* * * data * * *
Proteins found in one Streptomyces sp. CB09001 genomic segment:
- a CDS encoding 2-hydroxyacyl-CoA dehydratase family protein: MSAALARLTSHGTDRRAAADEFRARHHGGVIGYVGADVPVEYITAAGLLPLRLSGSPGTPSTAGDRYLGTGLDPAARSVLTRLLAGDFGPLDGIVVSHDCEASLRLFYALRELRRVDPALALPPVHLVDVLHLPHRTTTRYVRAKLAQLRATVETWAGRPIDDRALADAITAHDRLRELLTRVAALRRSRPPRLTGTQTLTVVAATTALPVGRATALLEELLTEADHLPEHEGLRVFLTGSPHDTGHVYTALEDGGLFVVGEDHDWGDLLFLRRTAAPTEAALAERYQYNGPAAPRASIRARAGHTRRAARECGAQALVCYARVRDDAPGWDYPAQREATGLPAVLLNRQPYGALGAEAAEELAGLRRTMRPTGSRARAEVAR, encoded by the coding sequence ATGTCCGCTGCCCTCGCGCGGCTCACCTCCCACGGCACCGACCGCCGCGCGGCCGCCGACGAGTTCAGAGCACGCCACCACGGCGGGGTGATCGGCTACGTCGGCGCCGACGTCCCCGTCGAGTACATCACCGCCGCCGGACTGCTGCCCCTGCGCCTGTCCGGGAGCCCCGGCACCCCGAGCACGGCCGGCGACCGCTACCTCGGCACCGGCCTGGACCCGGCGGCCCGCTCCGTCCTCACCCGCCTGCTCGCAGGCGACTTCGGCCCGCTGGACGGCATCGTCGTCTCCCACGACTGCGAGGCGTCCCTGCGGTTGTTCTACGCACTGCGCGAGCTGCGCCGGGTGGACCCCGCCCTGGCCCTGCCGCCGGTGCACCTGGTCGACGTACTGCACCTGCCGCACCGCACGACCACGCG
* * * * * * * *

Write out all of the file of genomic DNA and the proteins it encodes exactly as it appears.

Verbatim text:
Proteins found in one Streptomyces sp. CB09001 genomic segment:
- a CDS encoding 2-hydroxyacyl-CoA dehydratase family protein: MSAALARLTSHGTDRRAAADEFRARHHGGVIGYVGADVPVEYITAAGLLPLRLSGSPGTPSTAGDRYLGTGLDPAARSVLTRLLAGDFGPLDGIVVSHDCEASLRLFYALRELRRVDPALALPPVHLVDVLHLPHRTTTRYVRAKLAQLRATVETWAGRPIDDRALADAITAHDRLRELLTRVAALRRSRPPRLTGTQTLTVVAATTALPVGRATALLEELLTEADHLPEHEGLRVFLTGSPHDTGHVYTALEDGGLFVVGEDHDWGDLLFLRRTAAPTEAALAERYQYNGPAAPRASIRARAGHTRRAARECGAQALVCYARVRDDAPGWDYPAQREATGLPAVLLNRQPYGALGAEAAEELAGLRRTMRPTGSRARAEVAR, encoded by the coding sequence ATGTCCGCTGCCCTCGCGCGGCTCACCTCCCACGGCACCGACCGCCGCGCGGCCGCCGACGAGTTCAGAGCACGCCACCACGGCGGGGTGATCGGCTACGTCGGCGCCGACGTCCCCGTCGAGTACATCACCGCCGCCGGACTGCTGCCCCTGCGCCTGTCCGGGAGCCCCGGCACCCCGAGCACGGCCGGCGACCGCTACCTCGGCACCGGCCTGGACCCGGCGGCCCGCTCCGTCCTCACCCGCCTGCTCGCAGGCGACTTCGGCCCGCTGGACGGCATCGTCGTCTCCCACGACTGCGAGGCGTCCCTGCGGTTGTTCTACGCACTGCGCGAGCTGCGCCGGGTGGACCCCGCCCTGGCCCTGCCGCCGGTGCACCTGGTCGACGTACTGCACCTGCCGCACCGCACGACCACGCG